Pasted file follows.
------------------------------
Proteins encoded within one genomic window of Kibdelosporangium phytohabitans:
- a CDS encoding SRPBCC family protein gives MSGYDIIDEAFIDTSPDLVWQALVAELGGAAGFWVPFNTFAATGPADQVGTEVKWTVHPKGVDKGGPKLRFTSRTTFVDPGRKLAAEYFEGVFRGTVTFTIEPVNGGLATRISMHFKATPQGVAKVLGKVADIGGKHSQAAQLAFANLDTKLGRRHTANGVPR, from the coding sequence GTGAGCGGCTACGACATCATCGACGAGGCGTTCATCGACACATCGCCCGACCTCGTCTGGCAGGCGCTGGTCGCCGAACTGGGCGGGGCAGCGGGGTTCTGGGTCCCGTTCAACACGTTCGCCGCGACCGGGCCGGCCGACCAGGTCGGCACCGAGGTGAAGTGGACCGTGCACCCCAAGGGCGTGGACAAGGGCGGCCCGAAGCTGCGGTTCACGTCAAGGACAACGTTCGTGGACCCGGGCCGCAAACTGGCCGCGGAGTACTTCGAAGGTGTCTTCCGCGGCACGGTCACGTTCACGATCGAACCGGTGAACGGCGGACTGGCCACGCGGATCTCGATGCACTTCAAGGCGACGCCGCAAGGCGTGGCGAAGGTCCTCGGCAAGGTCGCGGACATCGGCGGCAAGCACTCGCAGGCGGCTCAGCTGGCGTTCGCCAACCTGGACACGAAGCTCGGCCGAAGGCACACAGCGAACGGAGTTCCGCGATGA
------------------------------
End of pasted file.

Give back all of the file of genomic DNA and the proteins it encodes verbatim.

Proteins encoded within one genomic window of Kibdelosporangium phytohabitans:
- a CDS encoding SRPBCC family protein gives MSGYDIIDEAFIDTSPDLVWQALVAELGGAAGFWVPFNTFAATGPADQVGTEVKWTVHPKGVDKGGPKLRFTSRTTFVDPGRKLAAEYFEGVFRGTVTFTIEPVNGGLATRISMHFKATPQGVAKVLGKVADIGGKHSQAAQLAFANLDTKLGRRHTANGVPR, from the coding sequence GTGAGCGGCTACGACATCATCGACGAGGCGTTCATCGACACATCGCCCGACCTCGTCTGGCAGGCGCTGGTCGCCGAACTGGGCGGGGCAGCGGGGTTCTGGGTCCCGTTCAACACGTTCGCCGCGACCGGGCCGGCCGACCAGGTCGGCACCGAGGTGAAGTGGACCGTGCACCCCAAGGGCGTGGACAAGGGCGGCCCGAAGCTGCGGTTCACGTCAAGGACAACGTTCGTGGACCCGGGCCGCAAACTGGCCGCGGAGTACTTCGAAGGTGTCTTCCGCGGCACGGTCACGTTCACGATCGAACCGGTGAACGGCGGACTGGCCACGCGGATCTCGATGCACTTCAAGGCGACGCCGCAAGGCGTGGCGAAGGTCCTCGGCAAGGTCGCGGACATCGGCGGCAAGCACTCGCAGGCGGCTCAGCTGGCGTTCGCCAACCTGGACACGAAGCTCGGCCGAAGGCACACAGCGAACGGAGTTCCGCGATGA